What is fast charging? What is rapid charging?

Fast charging and rapid charging are two phrases often associated with electric cars, but what's the difference? We explain...

Ionity chargers charging

If you’re a newcomer to the world of electric cars, you may be puzzled by the different charging points and speeds available for your car. In simple terms, there are slow, fast and rapid chargers, with different connectors and rates of power. Understanding the differences between these is key for any new or potential electric vehicle owner.

All three charging methods will top up your electric or plug-in hybrid (PHEV) car with power, but the way they do so differs. More importantly for owners, so does the speed at which they recharge. As their names suggest, fast and rapid chargers work much quicker than slow chargers, meaning you’ll spend less time at the charging station and more time driving.

How electric car fast charging and rapid charging works

Electric-car batteries have to be charged with direct current (DC). If you’re using a three-pin socket at home to charge, it draws alternating current (AC) from the grid. To convert AC to DC, electric vehicles and PHEVs feature an built-in convertor, or rectifier.

The extent of the convertor’s capability to turn AC into DC partly determines the charging speed. All fast chargers, rated between 7kW and 22kW, draw AC current from the grid and rely on the car’s converter to turn it into DC. A typical fast AC charger can fully recharge small electric vehicles in three to four hours.

 

To speed up the process, charging service providers build and install rapid chargers. There are two kinds of rapid charging. Rapid AC charging uses more power, at 43kW, than conventional fast AC charging, but the process is the same – AC is converted into DC by the electric car's own converter.

The other means of rapid charging is DC current. In simple terms, rapid DC chargers supply DC current straight to the car, bypassing the converter, allowing the car to charge at higher rates of power. Rapid DC chargers are more expensive, which is why their popularity is only now growing. As of May 2020, there were over 2,100 rapid-charging locations in the UK.

While rapid AC chargers supply power at 43kW, rapid DC chargers work at 50kW or more. Tesla’s Supercharger network is a DC rapid-charging network, and works at 120kW. In comparison to fast charging, a 50kW DC charger will charge a 40kWh Nissan Leaf from flat to 80% in 30 minutes.

Below is a rough breakdown of the basic kind of charging speeds available:

Slow AC Fast AC Rapid AC Rapid DC Tesla Supercharger
3kW 7-22kW 43kW 50kW+ 120kW

Can any electric car use fast and rapid chargers?

The most common connectors for fast chargers are Type 2 connectors, which many electric cars and PHEVs are able to use. For those that don’t feature a Type 2 plug, some AC fast chargers also use a Type 1 or Commando connector.

All rapid AC chargers use a Type 2 connector, but because of the charging capacities for some electric vehicles, not all of them will be able to convert 43kW of AC power to DC. The good news is that your car will automatically limit the power to its maximum capacity, so you won’t harm your battery.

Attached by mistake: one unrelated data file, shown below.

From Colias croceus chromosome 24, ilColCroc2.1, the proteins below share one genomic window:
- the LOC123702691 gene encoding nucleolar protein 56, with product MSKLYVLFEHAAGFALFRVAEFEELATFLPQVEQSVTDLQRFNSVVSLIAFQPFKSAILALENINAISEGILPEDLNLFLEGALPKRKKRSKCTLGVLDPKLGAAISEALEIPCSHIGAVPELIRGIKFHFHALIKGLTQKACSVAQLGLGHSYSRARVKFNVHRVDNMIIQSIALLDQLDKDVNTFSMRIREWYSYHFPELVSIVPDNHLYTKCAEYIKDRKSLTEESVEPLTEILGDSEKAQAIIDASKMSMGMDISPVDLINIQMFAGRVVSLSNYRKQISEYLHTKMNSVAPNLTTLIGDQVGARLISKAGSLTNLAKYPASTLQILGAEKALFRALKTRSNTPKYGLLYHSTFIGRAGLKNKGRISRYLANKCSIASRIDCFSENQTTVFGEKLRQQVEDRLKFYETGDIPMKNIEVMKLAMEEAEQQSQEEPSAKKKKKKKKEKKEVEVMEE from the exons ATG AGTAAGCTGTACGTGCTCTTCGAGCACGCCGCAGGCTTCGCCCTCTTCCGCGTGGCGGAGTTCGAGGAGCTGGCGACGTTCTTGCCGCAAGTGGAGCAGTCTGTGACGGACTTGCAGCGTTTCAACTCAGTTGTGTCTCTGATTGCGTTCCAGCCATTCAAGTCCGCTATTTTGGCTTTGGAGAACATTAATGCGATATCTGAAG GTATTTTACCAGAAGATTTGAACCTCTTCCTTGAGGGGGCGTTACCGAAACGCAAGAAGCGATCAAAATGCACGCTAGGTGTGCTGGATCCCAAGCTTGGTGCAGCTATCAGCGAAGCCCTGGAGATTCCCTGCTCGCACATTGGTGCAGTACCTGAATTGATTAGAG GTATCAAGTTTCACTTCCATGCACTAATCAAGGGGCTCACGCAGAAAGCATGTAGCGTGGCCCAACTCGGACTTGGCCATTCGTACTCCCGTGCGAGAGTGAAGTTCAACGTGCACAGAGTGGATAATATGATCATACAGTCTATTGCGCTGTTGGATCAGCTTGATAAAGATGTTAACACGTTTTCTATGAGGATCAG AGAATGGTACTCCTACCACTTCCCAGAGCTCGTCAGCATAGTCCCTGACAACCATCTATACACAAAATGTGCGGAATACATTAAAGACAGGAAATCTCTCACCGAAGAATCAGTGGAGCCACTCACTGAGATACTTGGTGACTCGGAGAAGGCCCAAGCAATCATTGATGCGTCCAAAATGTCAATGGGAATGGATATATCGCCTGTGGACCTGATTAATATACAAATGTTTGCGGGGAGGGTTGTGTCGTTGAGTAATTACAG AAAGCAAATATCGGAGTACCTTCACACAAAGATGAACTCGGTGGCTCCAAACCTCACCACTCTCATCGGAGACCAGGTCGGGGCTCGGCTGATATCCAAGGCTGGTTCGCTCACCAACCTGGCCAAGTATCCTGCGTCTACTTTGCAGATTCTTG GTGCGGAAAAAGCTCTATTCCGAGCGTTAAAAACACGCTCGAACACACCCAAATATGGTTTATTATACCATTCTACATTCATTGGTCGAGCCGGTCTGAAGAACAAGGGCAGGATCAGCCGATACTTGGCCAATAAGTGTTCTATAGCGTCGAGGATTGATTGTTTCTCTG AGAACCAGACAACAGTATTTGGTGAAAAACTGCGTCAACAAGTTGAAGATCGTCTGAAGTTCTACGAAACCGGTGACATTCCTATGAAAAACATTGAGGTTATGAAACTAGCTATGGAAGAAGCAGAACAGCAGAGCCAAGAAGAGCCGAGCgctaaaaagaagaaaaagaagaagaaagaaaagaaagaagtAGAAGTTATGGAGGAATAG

Whether your electric vehicle can use DC rapid charging depends on two factors: its maximum charging capacity and which connector types it accepts. Rapid DC charging uses either CCS or CHAdeMO connectors (Tesla’s Superchargers use Tesla’s own Type 2 120kW DC connectors).

Electric cars that use CHAdeMO connectors include the Nissan Leaf and Mitsubishi Outlander PHEV. Cars such as the BMW i3, Jaguar I-Pace and Hyundai Kona Electric use CCS connectors.

Look at your car’s manual or brochure to find out which connector it has. The good news is that nearly all rapid DC charging stations in the UK offer both CCS and CHAdeMO connectors, so you won't be stuck with the wrong one.

Are rapid chargers more expensive to use than fast chargers?

Different charging networks charge different fees for using their rapid chargers. For example, Ecotricity, a major provider of charging stations on the UK motorway network, charges 30p per kWh. Polar Plus, another provider, charges users differently with a £6 per 30 minute fee. Most providers charge between 25 and 35p per kWh. For comparison, the average domestic electricity price in the UK is 14p per kWh.

Where to find rapid chargers

Rapid-charging stations are often located in their own sites, so it’s worth getting on to www.zap-map.com for guidance on where to find the nearest fast or rapid-charging station.

Use the map to type in your postcode, and then use the filter at the left-hand side to identify the charging speeds and the right connector type for your vehicle. The map will also show how much each station charges, whether the charging station requires a subscription or loyalty card, and even if the station is in use.

Alternatively, both electric cars and PHEVs usually have their own database of charging stations built into the manufacturer's sat nav system.

Will frequent fast or rapid charging damage my battery?

Lithium-ion batteries, the type commonly found in electric cars and PHEVs, deplete over time, just like any other form of battery. And while the batteries found in laptops and mobile phones can be damaged if they're charged at high power consecutively, electric vehicle batteries won’t.

This is because manufacturers have built in safety systems to prevent damage from frequent use of rapid or fast charging. For example, the rate of charge can be automatically lowered if the car thinks too much power is being supplied to the battery too often.